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  • Writer's pictureBreinn Richter, MBA

The Performance of Professionalism, Part Two - The Myth of Perfectionism

You will remember from The Performance of Professionalism - Part One, that all of us, regardless of race, are navigating the waters of Whiteness. And while White supremacy culture currently manifests in disproportionate outcomes and systemic harm and violence towards People of Color in all aspects of national life - health care, education, policing, housing, immigration, the environment, etc. - we are going to focus this blog series in the context of employment, organizational life, and the norms of "professionalism".

The encouragement to assimilate and adapt into the norms of White supremacy culture promises the illusion of safety while in reality never providing such. And this lack of safety is dangerous for all of us in different ways. As Okun (2021) states "Whatever safety is offered can be and is bought at the expense of authentic relationship with community and self. Whatever safety is offered is ripped away whenever a community or person begins to speak and act with integrity about the racist realities of white supremacy culture" (p. 5). When we cannot bring our full authentic selves to work, we're missing out on a number of opportunities - building community, empathy, compassion, innovation, creativity, etc. And although there's a ton of management literature which speaks to productivity and the economic advantages of being authentic at work, I shouldn't have to sell you on performative measures of success - because let's be real, it's just the right thing to do to honor the full humanity of folks.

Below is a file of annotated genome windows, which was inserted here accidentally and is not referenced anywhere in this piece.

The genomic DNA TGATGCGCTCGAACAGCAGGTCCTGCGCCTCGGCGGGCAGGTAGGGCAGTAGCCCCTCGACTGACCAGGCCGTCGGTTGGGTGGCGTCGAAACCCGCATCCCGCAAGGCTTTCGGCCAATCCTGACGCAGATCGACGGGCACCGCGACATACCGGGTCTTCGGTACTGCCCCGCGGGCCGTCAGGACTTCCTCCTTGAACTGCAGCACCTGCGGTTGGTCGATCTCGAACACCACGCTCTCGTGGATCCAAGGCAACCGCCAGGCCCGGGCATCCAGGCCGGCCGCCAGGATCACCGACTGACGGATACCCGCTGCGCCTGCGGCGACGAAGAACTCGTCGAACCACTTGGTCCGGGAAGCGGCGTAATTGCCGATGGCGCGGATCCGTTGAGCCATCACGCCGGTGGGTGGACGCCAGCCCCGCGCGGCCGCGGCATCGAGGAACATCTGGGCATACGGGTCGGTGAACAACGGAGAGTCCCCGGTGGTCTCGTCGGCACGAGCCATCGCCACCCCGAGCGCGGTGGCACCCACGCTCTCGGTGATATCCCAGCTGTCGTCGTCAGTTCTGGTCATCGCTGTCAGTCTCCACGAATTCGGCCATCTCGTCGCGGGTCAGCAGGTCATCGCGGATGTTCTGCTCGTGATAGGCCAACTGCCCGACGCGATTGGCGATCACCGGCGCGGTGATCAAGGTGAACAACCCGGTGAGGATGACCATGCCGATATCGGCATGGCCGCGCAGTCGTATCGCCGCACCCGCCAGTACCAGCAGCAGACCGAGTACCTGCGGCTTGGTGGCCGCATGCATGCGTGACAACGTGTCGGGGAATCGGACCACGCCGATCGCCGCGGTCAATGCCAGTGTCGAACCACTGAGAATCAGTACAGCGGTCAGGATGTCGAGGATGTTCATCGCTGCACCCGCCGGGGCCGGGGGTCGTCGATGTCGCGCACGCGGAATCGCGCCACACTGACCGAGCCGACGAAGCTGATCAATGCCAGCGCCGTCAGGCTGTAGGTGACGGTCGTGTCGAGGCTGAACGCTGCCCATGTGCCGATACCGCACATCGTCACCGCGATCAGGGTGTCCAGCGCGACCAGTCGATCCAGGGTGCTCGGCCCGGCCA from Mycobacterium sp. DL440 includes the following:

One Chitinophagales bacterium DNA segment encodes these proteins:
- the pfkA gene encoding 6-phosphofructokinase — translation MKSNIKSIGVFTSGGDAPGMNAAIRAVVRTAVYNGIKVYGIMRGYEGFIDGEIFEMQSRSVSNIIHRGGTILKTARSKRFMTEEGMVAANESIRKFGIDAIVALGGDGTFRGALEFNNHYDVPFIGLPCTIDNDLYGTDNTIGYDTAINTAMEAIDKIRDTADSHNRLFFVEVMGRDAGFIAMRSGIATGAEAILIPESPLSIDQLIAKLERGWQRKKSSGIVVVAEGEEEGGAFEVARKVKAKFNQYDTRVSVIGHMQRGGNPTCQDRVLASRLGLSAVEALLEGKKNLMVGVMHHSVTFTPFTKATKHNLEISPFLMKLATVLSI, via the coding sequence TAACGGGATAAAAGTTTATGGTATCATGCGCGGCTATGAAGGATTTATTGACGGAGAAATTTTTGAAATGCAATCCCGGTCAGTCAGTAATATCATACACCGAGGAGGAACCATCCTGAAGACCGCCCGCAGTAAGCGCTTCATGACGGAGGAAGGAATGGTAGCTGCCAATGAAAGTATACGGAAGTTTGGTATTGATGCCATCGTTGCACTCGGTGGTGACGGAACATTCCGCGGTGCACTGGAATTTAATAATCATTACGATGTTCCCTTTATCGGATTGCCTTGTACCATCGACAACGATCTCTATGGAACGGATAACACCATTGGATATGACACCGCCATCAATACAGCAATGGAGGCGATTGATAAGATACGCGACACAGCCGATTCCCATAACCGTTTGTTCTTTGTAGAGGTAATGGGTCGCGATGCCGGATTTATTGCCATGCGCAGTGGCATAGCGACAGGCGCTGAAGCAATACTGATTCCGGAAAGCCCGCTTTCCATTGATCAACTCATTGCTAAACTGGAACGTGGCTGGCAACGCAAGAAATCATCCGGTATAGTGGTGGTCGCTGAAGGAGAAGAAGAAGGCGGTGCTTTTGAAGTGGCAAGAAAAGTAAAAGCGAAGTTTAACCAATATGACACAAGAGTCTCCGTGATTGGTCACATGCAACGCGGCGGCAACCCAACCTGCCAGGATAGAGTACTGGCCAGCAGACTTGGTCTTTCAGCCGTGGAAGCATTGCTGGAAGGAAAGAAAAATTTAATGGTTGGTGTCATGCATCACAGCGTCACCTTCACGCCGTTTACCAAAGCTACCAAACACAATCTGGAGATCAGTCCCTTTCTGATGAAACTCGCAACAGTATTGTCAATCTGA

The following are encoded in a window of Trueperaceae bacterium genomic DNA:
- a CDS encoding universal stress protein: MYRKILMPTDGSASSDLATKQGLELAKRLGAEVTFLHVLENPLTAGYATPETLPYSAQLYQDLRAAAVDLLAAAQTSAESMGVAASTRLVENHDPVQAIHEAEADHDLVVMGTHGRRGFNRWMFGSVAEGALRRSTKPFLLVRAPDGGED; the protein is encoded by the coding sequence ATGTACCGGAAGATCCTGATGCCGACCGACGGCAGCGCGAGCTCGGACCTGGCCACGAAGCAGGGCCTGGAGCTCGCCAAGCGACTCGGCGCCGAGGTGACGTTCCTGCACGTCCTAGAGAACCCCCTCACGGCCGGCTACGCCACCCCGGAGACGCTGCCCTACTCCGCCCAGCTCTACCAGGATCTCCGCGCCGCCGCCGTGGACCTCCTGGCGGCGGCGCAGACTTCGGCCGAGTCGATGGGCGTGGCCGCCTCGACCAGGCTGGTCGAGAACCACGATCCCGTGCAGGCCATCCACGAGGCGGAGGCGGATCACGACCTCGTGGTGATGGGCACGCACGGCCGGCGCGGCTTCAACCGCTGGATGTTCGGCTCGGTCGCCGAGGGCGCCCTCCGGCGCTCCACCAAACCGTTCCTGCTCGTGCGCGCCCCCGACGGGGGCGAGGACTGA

My aim for this series is not to vilify White people (I am one) or to provide this information for weaponization. Rather, my goal for this series is to introduce you to the work of Tema Okun and her colleagues, as well as provide some tools to help you begin to recognize the ways in which White supremacy culture is operating in your own life and within your groups and organizations. And the good news is, although White supremacy culture shapes us all as individuals and groups, it does not define us - the fact that we created it (race is a social construct) means we also have the power to dismantle it.


Perfectionism is the conditioned belief that we can be perfect based on a standard or set of rules that we did not create and that we are led to believe will prove our value. Additionally, perfectionism can be used to determine whether others are showing up as perfect or demand that they do so. The question is, who gets to decide who and what is perfect? White supremacy culture uses perfectionism to preserve power and the status quo because as long as we are striving to be perfect according to someone else's rules, we have less time and energy to question those rules and remember what's really important. The perfectionist tendency is always in service of our own power or the current power structure.

Perfectionism shows up in organizations as:

  • Little or no appreciation expressed among people for the work that others are doing; when appreciation is expressed, it is often or usually directed to those who get most of the credit anyway;

  • More common is to point out either how the person or work is inadequate;

  • Even more common, to talk to others about the inadequacies of a person or their work without ever talking directly to them;

  • Mistakes are seen as personal, i.e. they reflect badly on the person making them as opposed to being seen for what they are – mistakes;

  • Making a mistake is confused with being a mistake, doing wrong with being wrong;

  • The person making the "mistake" or doing something "wrong" rarely participates in defining what doing it "right" looks like or whether a "mistake" actually occurred;